Under legislation, local authorities are required to undertake a representation review at least every six years.
For local government elections, the process really begins with the establishment of representation arrangements – the governance structure of the Council and how members are elected - well before the election itself kicks off.
As an independent business we're in a unique position to provide you with the best assistance with this process.
New or Returning
Whether or not you’re a regular customer of ours, Election Services can give you valuable assistance with your next representation review process, as we have for a number of local authorities.
Our experience in electoral legislation and in the range of local factors which must guide the process means we are well suited to offering expert input.
An Unbiased View
Our independence means that we can bring an unbiased ‘outside view’ of your area and organisation, and our connections within the industry will help to ensure a smooth process.
You choose our level of involvement
We can work as consultants offering advice as you undertake the process yourself, or manage the entire project and work with your staff to produce a great result with a minimal impact on your own resources.
Undertaking a representation review is a complex process that must be completed every 3-6 years.
To give you an idea of the breadth and scope of our services the following is a broad overview guiding you through some of the steps involved in a review, while not comprehensive of every step involved it should give you a good idea of how we can help make a complex process simple.
Undergoing a representation review begins at a minimum, two years before your next election commencing with consideration of the electoral system and Māori wards/constituencies.
Local authorities may first resolve as to whether they will change their electoral system from the current electoral system (FPP or STV) for the next two triennial elections, and must publicly notify this.
The process begins with a decision by the local authority on the electoral system. We have years of experience working on this process and can assist you with this, should this be required.
A local authority must give public notice of the right of 5% of electors to demand a poll on the electoral system for the next two triennial elections, and if a resolution has been made to change electoral systems, then this must included in the notice. We can handle creating and lodging the public notice on your behalf.
We've attended workshops and meetings, provided advice and consultations - we work with you to get the job done.
A local authority may resolve to establish Māori wards/constituencies for the next triennial election.
A local authority may resolve whether or not to establish Māori wards/constituencies. We are able to provide expert advice on the implications of this decision tailored to your specific requirements.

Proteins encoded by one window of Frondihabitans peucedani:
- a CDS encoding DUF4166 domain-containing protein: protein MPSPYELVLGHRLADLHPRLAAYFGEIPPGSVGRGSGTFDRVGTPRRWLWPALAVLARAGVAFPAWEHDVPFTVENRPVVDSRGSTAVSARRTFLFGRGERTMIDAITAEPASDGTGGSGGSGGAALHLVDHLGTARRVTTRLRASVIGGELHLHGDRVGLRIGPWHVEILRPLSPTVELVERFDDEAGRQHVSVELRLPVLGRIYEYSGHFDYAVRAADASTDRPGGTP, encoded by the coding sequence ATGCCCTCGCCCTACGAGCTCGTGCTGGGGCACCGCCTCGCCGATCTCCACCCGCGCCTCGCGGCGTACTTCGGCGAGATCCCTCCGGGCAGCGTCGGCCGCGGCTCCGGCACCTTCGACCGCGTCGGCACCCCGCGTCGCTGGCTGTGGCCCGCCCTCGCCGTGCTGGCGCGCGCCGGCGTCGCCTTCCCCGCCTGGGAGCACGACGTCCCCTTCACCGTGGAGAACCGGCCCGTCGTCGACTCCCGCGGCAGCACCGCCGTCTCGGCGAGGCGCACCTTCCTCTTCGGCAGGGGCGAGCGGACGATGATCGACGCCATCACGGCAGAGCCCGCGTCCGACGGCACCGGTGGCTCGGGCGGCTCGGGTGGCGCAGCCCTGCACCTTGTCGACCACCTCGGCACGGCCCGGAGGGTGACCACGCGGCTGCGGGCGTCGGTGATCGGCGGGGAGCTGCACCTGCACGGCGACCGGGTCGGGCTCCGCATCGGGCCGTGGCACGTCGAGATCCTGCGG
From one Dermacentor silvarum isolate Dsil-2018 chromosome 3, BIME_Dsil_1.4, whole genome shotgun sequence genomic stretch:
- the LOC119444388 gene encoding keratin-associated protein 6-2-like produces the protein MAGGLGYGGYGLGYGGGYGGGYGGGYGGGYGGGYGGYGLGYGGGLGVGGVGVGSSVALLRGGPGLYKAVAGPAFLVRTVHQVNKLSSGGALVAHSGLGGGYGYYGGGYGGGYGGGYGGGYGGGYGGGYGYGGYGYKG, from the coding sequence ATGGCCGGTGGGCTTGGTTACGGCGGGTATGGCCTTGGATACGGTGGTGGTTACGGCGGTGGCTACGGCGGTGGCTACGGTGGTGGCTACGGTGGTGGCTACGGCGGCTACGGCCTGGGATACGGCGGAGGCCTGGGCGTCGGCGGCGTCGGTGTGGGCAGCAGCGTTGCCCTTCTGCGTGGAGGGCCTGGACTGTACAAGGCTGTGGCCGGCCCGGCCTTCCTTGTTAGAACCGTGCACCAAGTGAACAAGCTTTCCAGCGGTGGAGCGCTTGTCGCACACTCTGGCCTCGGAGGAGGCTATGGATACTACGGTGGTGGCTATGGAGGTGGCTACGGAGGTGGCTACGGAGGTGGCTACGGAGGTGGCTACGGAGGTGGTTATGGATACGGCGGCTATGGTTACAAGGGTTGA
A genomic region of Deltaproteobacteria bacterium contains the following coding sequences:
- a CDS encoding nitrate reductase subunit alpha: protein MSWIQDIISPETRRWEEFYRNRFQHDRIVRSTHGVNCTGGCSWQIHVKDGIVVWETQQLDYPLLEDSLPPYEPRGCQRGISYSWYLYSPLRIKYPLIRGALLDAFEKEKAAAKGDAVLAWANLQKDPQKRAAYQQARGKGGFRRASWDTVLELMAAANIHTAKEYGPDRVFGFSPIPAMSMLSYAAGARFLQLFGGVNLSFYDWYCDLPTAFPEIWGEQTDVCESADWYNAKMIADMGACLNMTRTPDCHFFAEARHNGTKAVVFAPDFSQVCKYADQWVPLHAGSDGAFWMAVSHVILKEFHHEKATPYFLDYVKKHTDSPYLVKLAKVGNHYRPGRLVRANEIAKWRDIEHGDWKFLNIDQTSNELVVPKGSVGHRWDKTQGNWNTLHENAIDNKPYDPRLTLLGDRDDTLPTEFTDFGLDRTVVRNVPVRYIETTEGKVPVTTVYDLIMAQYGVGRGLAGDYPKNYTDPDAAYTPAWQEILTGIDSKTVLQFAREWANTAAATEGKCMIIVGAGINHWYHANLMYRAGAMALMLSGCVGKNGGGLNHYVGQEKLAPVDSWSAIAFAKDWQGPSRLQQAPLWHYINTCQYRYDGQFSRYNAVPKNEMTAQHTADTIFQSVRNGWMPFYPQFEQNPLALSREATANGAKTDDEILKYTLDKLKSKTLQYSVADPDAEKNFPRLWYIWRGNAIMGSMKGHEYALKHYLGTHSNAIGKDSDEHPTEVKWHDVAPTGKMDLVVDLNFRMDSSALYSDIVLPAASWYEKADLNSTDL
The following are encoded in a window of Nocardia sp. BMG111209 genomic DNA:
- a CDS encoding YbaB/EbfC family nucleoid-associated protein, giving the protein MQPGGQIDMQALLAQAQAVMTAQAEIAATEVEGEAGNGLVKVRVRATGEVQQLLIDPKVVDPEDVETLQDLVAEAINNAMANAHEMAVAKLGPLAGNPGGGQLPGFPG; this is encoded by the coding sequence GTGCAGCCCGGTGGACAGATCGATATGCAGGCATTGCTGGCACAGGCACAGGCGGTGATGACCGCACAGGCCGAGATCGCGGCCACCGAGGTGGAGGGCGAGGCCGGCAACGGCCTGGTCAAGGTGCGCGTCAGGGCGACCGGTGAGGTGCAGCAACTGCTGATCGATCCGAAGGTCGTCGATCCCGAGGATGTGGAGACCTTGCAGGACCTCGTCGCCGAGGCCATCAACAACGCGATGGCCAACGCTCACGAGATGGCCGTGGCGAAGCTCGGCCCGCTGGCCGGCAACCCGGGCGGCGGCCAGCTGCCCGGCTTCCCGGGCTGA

If a local authority establishes Māori wards/constituencies, a public notice must be given of the right of 5% of electors to demand a poll on this issue. Like with the electoral system, we can handle creating and lodging the public notice on your behalf.
Before the next triennial election a local authority may be required to undertake various polls and reviews on the proposals decided on in step one.
Electoral System Poll
A local authority may resolve to, or receive a successful demand from electors, to undertake a poll on a proposal that a specified electoral system be used for the next two triennial elections. Polls are our specialty.
We have over 28 years experience running elections and polls, and this experience means easy solutions for your team.
Māori Representation Poll
A local authority may resolve, or receive a successful demand from electors, to undertake a poll that Māori wards/constituencies be introduced for the next two triennial elections. We can work with you to either assist with or run any poll that may be required.
Once decisions have been made on the electoral system and Māori wards/constituencies, a local authority is able to look at its representation arrangements. These are things like the number of elected members, number of wards, names and boundaries of wards and whether to establish community boards or not. Election Services has undertaken many reviews in our long history and can give you the best possible advice or partner with you throughout this important process.
Public notices must be given regarding any decisions around electoral system and representation review.
A public notice containing the initial proposal must be made, providing for at least one month to receive feedback submissions. Election Services can guide you through this process.
A public notice containing the final proposal with any amendments taken into account must be made providing for at least one month to receive any appeals and/or objections. Like the initial proposal, Election Services is able to guide you through this process.
Appeals and/or Objections
After the mandatory public notice for the final proposal, appeals and/or objections can be received. If any of these are received the appeal and/or objection is forwarded to the Local Government Commission for determination. Election Services can handle this process for you.
We can give you valuable assistance with this local authority requirement.